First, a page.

It was Miss Watts's submission on behalf of the petitioner that Miss Crabbe was not a person "directly affected" by any issue raised in the petition. The petition would not resolve Miss Crabbe's complaint against the petitioner. To the extent that Miss Crabbe's patrimonial interests had been adversely affected by the petitioner's conduct of her affairs then her remedy was an action for damages. Moreover, it was not in the interests of expedient determination of the petition that Miss Crabbe should be allowed to participate. A two day first hearing had been fixed in the petition for 14 and 15 June 2012. It was likely that that hearing would have to be discharged if Miss Crabbe were to be added as a party.
 Miss Crabbe and Miss Watts were agreed that authoritative guidance as to what is meant by "directly affected" for the purposes of Rule 58.8(2) is to be found in the judgment of Lord Reed in AXA General Insurance Ltd v The Lord Advocate 2011 SLT 1061 at paras.170 to 175. In that passage, Lord Reed explains that the traditional analysis in terms of title and interest as a requisite for locus standi in a private law context, as set out in D & J Nicol v Dundee Harbour Trustees 1915 SC (HL) 712, is inappropriate where what is in issue are questions of public law, which is likely to be the case with an exercise of the supervisory jurisdiction. At para.174 of his judgment in AXA Lord Reed considers the terms of Rule 58.8(2). He explains that stipulation in the rule that a person must be directly affected by any issue raised, is no more than a reflection of the pre-existing requirement that a person must have sufficient interest. It is no more restrictive than that.
 There may be instances where having made a complaint to a regulatory authority the complainer should be taken to have surrendered any private interest in the matter to that authority but on the admittedly fairly superficial understanding of the scheme under the 1990 Act which I was able to glean from the parties' necessarily brief submissions, I do not see this to be such a case. It would appear from the petitioner's averments that the respondent involved Miss Crabbe in the complaints process. It entertained Miss Crabbe's complaint about the 2009 Report. It invited her to submit material which she claimed had not been considered by the third reporter. The petitioner complains of lack of procedural fairness on the part of the respondent in its consideration of the complaint. It is at the very least arguable that just as the petitioner had an expectation of procedural fairness, so did Miss Crabbe. The petitioner complains of delay on the part of the respondent. So did Miss Crabbe when she came to address me. It may be that, in contrast to the petitioner, Miss Crabbe has no direct patrimonial interest in the outcome of the complaint, but I consider that I am entitled to have regard to her interest in being vindicated in the event of her complaint being upheld just as the petitioner has an interest (additional to any purely patrimonial interest) in being vindicated by the complaint being dismissed, either in whole or in part. Depending on the outcome of the complaint, I would expect parties to consider that they had "won" or "lost" to a greater or lesser extent. The terms of the operative reporter's report may not be determinative of the complaint but any final decision will have to be based on that report, hence the petitioner's wish for the 2011 Report to be set aside in favour of the 2009 Report with any further report being limited to an identification of the documentation which was not available to the third reporter and a decision on the significance, if any, of such additional documentation. If it is clear that the petitioner has an interest in setting aside the 2011 Report in favour of the 2009 Report, then, conversely, I would see Miss Crabbe as having an interest, albeit perhaps not a patrimonial interest, in the 2011 Report remaining as the operative report.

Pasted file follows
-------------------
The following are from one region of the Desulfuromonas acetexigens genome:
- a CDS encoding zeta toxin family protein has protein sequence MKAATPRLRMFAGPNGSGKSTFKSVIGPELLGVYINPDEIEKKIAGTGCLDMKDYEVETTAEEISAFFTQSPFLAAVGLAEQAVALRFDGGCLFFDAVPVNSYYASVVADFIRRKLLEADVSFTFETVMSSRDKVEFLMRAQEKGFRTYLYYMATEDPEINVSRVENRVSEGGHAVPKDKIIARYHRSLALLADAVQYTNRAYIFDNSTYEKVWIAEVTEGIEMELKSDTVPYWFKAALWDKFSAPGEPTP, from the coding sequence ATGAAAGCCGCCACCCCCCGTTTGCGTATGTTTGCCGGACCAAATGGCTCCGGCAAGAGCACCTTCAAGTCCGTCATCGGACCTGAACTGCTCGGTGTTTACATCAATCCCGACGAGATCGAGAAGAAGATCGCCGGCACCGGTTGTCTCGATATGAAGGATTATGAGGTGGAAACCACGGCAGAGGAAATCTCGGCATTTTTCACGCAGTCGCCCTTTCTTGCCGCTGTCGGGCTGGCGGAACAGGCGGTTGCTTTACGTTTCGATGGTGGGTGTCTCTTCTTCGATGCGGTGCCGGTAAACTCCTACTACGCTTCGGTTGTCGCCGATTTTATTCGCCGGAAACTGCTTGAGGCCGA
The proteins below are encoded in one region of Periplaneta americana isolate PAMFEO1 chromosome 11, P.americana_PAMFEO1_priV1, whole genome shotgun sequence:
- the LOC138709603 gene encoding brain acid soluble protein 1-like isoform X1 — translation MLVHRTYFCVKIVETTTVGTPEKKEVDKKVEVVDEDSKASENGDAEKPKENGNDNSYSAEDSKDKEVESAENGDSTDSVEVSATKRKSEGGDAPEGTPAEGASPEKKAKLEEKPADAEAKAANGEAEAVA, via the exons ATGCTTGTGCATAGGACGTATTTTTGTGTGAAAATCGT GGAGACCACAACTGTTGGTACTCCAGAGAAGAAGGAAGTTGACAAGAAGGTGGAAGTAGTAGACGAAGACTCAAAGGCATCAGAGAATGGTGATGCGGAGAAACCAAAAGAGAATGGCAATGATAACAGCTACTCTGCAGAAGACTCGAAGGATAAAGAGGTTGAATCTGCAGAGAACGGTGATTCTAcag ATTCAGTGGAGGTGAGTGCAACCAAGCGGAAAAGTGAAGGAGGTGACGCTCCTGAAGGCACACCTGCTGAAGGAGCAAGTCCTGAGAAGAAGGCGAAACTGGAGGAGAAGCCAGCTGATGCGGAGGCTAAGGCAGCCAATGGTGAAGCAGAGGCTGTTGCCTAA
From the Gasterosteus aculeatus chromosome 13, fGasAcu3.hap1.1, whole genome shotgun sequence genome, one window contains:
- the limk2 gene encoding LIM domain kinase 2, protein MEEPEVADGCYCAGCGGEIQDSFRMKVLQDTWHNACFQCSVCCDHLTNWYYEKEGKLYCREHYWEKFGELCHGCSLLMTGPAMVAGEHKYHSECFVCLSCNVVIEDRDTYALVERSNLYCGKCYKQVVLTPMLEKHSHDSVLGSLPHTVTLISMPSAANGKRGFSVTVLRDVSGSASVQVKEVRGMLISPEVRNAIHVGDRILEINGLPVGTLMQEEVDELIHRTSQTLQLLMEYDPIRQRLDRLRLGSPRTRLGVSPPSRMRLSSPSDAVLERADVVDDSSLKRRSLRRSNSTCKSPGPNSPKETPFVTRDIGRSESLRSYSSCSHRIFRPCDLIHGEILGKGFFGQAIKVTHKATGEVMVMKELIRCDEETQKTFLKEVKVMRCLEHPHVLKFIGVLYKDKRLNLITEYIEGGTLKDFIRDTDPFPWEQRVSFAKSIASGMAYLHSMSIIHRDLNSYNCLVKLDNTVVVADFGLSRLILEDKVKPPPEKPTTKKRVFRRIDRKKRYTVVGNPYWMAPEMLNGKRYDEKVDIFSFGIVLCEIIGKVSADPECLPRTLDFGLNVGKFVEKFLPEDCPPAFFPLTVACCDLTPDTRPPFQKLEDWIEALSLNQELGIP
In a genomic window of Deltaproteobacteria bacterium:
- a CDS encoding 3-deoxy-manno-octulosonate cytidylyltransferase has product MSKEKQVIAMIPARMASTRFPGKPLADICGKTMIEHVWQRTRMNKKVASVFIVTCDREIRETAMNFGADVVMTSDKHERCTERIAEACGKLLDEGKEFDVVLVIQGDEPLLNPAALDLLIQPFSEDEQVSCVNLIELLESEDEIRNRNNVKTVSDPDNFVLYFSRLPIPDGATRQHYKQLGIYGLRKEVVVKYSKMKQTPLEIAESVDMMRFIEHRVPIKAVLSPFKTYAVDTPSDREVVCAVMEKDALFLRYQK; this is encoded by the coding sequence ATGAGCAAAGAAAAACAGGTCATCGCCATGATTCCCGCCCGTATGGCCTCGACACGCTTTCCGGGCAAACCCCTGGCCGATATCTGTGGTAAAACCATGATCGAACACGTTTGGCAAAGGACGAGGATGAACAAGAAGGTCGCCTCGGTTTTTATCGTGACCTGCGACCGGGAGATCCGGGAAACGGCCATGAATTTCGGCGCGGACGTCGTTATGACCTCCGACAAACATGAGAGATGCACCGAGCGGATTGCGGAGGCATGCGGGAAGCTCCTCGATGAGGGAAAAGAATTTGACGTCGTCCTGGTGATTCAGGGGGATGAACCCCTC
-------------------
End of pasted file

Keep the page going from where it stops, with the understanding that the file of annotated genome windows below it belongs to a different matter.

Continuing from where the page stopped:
Were it to be suggested (and Miss Watts did not so suggest), I would not be satisfied that it would be an answer to Miss Crabbe's wish to participate that her interests can be adequately protected by the respondent's opposition to the petition. It may be that the respondent will take and maintain all relevant points available in answer to the petition but Miss Crabbe has no guarantee that that will be so. It may be that with a view to the economical conduct of the litigation, Miss Crabbe will not choose to add anything to what is put forward on behalf of the respondent, but she cannot know in advance whether the points which are to be insisted upon on behalf of the respondent and the way in which the proceedings are conducted will exactly coincide with her view of her interests.
 Miss Watts argued that it was not in the interests of the expedient determination of the petition that Miss Crabbe be allowed to participate. Miss Watts envisaged that the hearing fixed for 14 and 15 June 2012 would have to be discharged. I am not satisfied that this is necessarily so but were it to be so I do not see it as a consideration which could prevent a directly affected person being granted leave to enter the process.
 I shall therefore grant Miss Crabbe leave to enter the process. Miss Crabbe sought leave to lodge answers and I would grant leave for her to do so, ordaining that these be lodged within 14 days of the date of the interlocutor granting leave.  I reserve all questions of expenses.